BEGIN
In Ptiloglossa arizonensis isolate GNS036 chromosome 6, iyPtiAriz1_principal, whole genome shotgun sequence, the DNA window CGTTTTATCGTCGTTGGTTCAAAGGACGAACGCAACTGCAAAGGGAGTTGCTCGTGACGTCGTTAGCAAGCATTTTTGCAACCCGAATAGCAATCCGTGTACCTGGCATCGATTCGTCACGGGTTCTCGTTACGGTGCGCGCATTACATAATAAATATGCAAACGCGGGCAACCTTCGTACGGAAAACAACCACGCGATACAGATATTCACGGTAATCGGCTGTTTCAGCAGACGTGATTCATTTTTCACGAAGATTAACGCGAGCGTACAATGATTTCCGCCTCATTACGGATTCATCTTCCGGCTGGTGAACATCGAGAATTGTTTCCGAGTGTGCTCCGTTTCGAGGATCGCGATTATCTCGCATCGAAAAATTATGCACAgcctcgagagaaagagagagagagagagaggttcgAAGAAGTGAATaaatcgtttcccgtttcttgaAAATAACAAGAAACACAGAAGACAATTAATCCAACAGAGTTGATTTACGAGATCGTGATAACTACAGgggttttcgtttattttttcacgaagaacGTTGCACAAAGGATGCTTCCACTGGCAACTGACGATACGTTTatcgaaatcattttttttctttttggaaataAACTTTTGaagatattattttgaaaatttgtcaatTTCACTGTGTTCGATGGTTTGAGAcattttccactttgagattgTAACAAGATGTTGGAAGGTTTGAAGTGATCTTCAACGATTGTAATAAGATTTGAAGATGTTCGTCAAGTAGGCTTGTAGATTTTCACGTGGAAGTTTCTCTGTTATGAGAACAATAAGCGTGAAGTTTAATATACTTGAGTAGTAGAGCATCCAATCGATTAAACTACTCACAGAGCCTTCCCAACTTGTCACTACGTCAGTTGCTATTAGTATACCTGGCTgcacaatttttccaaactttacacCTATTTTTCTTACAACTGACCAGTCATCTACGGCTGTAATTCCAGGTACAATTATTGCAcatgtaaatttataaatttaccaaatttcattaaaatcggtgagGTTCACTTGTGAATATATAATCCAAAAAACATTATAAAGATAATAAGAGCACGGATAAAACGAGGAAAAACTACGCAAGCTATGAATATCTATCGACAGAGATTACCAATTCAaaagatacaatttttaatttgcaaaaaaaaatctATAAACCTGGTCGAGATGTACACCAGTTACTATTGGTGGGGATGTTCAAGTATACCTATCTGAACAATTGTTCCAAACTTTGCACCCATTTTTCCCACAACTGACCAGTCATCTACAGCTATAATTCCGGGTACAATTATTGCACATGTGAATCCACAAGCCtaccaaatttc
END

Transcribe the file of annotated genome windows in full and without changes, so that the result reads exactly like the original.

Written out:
In Ptiloglossa arizonensis isolate GNS036 chromosome 6, iyPtiAriz1_principal, whole genome shotgun sequence, the DNA window CGTTTTATCGTCGTTGGTTCAAAGGACGAACGCAACTGCAAAGGGAGTTGCTCGTGACGTCGTTAGCAAGCATTTTTGCAACCCGAATAGCAATCCGTGTACCTGGCATCGATTCGTCACGGGTTCTCGTTACGGTGCGCGCATTACATAATAAATATGCAAACGCGGGCAACCTTCGTACGGAAAACAACCACGCGATACAGATATTCACGGTAATCGGCTGTTTCAGCAGACGTGATTCATTTTTCACGAAGATTAACGCGAGCGTACAATGATTTCCGCCTCATTACGGATTCATCTTCCGGCTGGTGAACATCGAGAATTGTTTCCGAGTGTGCTCCGTTTCGAGGATCGCGATTATCTCGCATCGAAAAATTATGCACAgcctcgagagaaagagagagagagagagaggttcgAAGAAGTGAATaaatcgtttcccgtttcttgaAAATAACAAGAAACACAGAAGACAATTAATCCAACAGAGTTGATTTACGAGATCGTGATAACTACAGgggttttcgtttattttttcacgaagaacGTTGCACAAAGGATGCTTCCACTGGCAACTGACGATACGTTTatcgaaatcattttttttctttttggaaataAACTTTTGaagatattattttgaaaatttgtcaatTTCACTGTGTTCGATGGTTTGAGAcattttccactttgagattgTAACAAGATGTTGGAAGGTTTGAAGTGATCTTCAACGATTGTAATAAGATTTGAAGATGTTCGTCAAGTAGGCTTGTAGATTTTCACGTGGAAGTTTCTCTGTTATGAGAACAATAAGCGTGAAGTTTAATATACTTGAGTAGTAGAGCATCCAATCGATTAAACTACTCACAGAGCCTTCCCAACTTGTCACTACGTCAGTTGCTATTAGTATACCTGGCTgcacaatttttccaaactttacacCTATTTTTCTTACAACTGACCAGTCATCTACGGCTGTAATTCCAGGTACAATTATTGCAcatgtaaatttataaatttaccaaatttcattaaaatcggtgagGTTCACTTGTGAATATATAATCCAAAAAACATTATAAAGATAATAAGAGCACGGATAAAACGAGGAAAAACTACGCAAGCTATGAATATCTATCGACAGAGATTACCAATTCAaaagatacaatttttaatttgcaaaaaaaaatctATAAACCTGGTCGAGATGTACACCAGTTACTATTGGTGGGGATGTTCAAGTATACCTATCTGAACAATTGTTCCAAACTTTGCACCCATTTTTCCCACAACTGACCAGTCATCTACAGCTATAATTCCGGGTACAATTATTGCACATGTGAATCCACAAGCCtaccaaatttc